Plastic People, Oh Baby, You’re Such A Drag

(plastic plastic everywhere . . . – promoted by pfiore8)

cross posted from The Dream Antilles


The Midway Islands

Recently, I wrote about Si’an Kaan in Mexico and the utter disgrace that its beaches were full of plastic.  Today, it’s the Midway Islands and a BBC story that plastic in these islands in the very middle of the Pacific Ocean is killing birds.  That’s right.  In the middle of nowhere, plastic is killing the birds.  And turtles.  And fish.  Plastic is everywhere.  It’s destroying wildlife.  It’s destroying the planet.

Join me in the ocean.

The BBC article is stark:

On the coral atoll of Midway in the central Pacific – famous for America’s first victory over the Japanese fleet in World War Two – wildlife experts are facing a new battle against a rising tide of plastic waste.

The Midway Islands are home to some of the world’s most valuable and endangered species and they all are at risk from choking, starving or drowning in the plastic drifting in the ocean.

Nearly two million Laysan albatrosses live here and researchers have come to the staggering conclusion that every single one contains some quantity of plastic.

About one-third of all albatross chicks die on Midway, many as the result of being mistakenly fed plastic by their parents.

It seems that some chicks never can fly because they have so much plastic in their stomachs.  “The deputy manager of the wildlife refuge … opened the corpse of one albatross and found inside it the handle of a toothbrush, a bottle top and a piece of fishing net.” And then there’s this:

Many albatrosses are found to have swallowed disposable cigarette lighters – which look remarkably similar to their staple food of squid.

Others become ensnared in plastic. We were alerted to one albatross chick with a large green hook fixed inside its beak. The beak itself had become deformed.

The particular chick grew up with this plastic hook in its mouth:


The point is remarkably simple.  Plastic must be kept out of the oceans.  Period.  Failure to do so endangers wildlife and destroys this planet.  Do we understand that plastic is befouling and destroying our planet?

I would like something to be done about this.  Can we make the destruction of our planet an important topic in our political dialog?  Can we solicit effective proposals designed not only to prevent plastic from being discharged into the oceans, but also to remove existing plastic from our oceans?  Can we start to have a politics that takes our stewardship of this planet seriously?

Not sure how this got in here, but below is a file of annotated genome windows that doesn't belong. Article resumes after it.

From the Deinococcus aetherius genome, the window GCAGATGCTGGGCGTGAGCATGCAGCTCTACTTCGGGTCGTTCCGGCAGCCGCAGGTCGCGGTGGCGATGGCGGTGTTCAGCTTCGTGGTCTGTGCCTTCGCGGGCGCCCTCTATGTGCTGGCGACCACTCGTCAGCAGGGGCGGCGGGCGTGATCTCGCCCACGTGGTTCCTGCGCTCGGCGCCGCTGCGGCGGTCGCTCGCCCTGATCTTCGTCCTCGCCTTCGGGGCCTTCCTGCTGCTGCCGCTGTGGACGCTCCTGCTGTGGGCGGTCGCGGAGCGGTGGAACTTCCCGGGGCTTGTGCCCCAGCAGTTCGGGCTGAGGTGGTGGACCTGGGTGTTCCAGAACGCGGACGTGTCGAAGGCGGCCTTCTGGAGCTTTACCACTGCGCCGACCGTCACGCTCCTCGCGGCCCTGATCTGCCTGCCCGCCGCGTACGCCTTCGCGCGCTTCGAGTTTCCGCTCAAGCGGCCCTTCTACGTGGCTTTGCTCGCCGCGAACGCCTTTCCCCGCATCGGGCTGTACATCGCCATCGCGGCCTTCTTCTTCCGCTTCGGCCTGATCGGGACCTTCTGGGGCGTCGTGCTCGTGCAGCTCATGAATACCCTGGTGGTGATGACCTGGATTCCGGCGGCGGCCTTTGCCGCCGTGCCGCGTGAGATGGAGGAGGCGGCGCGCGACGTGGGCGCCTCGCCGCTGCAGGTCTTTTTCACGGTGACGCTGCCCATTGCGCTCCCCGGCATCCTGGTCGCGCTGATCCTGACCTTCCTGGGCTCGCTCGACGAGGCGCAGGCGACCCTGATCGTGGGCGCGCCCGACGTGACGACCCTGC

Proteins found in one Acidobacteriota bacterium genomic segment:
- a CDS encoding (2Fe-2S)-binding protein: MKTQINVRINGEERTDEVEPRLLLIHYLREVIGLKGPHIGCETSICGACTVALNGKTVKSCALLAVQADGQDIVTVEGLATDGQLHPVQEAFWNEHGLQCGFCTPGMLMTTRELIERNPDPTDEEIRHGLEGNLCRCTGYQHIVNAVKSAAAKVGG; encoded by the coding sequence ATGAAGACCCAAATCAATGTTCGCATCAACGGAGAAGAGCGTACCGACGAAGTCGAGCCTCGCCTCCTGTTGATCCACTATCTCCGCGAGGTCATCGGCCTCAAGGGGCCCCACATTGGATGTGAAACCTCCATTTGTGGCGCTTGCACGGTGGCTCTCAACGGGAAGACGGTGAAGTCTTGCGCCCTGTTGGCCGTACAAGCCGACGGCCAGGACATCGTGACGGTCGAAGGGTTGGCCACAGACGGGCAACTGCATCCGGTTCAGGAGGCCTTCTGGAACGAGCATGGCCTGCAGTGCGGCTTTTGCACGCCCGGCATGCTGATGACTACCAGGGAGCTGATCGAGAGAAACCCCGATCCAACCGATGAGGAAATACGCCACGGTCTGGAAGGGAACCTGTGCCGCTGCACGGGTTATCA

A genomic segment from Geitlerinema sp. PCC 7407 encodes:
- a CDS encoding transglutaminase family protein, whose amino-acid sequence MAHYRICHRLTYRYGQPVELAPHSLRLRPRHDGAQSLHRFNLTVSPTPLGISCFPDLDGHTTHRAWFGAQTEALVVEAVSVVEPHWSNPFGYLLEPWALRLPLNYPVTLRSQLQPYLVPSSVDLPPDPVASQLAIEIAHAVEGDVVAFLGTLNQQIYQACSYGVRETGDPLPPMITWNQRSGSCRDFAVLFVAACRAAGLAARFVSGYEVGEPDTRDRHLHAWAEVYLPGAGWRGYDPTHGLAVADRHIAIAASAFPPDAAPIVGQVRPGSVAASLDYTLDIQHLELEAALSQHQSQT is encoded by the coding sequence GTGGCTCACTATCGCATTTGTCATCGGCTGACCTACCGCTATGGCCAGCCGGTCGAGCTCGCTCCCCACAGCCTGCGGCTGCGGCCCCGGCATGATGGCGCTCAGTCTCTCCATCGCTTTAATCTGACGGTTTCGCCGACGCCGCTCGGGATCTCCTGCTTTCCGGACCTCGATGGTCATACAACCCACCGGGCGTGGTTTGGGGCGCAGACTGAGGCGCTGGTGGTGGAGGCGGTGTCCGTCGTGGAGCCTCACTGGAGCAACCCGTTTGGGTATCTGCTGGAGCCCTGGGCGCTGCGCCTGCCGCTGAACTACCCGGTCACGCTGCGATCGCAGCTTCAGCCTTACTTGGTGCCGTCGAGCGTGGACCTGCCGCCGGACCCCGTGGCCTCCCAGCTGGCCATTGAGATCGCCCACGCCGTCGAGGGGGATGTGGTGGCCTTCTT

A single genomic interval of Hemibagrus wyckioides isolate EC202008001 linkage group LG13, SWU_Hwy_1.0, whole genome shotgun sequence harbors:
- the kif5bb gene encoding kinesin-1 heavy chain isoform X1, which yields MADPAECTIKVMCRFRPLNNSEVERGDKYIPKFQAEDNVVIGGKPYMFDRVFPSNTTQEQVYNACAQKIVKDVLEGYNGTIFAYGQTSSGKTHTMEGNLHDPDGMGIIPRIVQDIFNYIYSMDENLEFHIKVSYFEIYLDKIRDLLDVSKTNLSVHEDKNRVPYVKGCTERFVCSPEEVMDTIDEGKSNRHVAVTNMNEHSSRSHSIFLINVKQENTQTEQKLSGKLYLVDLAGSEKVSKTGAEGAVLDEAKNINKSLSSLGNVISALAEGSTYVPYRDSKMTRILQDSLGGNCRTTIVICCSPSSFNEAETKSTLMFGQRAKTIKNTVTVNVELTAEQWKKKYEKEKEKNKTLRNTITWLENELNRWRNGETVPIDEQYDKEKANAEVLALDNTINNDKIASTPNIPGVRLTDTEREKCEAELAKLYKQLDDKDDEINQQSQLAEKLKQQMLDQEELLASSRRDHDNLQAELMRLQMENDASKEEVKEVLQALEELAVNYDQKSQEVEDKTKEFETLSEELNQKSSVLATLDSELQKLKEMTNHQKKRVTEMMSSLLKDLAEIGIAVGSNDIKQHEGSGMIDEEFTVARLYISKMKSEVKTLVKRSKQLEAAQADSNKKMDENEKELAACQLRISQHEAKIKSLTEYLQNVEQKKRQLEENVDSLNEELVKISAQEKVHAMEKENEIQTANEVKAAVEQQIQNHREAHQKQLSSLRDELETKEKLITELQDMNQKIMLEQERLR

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  1. h/t to Frank Zappa for the title.

    As always, thanks for reading.

    • kj on March 27, 2008 at 01:10

    not a large scale solution, but a small, personal one:

    we’re trying not to buy or use any new plastic.  found this alternative for water bottles and it’s worked out great.  easy to clean, keeps h20 cool, and except for the top, all stainless steel. great for travel, work, home.

    Click on link



    Stainless steel

    we use the 1 liter bottles

    • OPOL on March 27, 2008 at 03:09

    Oh, and I tore a big hole in the convertible top.

    Plastic people really are such a drag.

    Call any vegetable.

    Well she’s only 13 but she knows how to nasty,

    Make her do a nasty on the White House lawn,

    Smother that girl in chocolate syrup,

    And eat ‘er till the cows come home.


  2. Over at EENR, Chaoslillith posted another one of her green roundups. She wrote about a company researching the use of beet pulp as a filler for plastics. Here’s a snippet:

    Finkenstadt is with the ARS National Center for Agricultural Utilization Research (NCAUR) in Peoria, Ill. Liu is with the ARS Eastern Regional Research Center in Wyndmoor, Pa. Since 2004, they’ve collaborated on a project to convert sugar beet pulp into a specialized filler material for polylactic-acid-based plastics.

  3. in the thickest plastic shells. They suck because they pollute; they suck because they take up so much room in the garbage; they suck because you can’t sneak a piece of pie late at night without waking the farm.

    With the price of oil these days, I don’t see how a plastic container can be cheaper than a paper container.

    Maybe the solution is to impose a hefty tax on plastic packaging. It’s amazing how fast companies become green when their sales are threatened.

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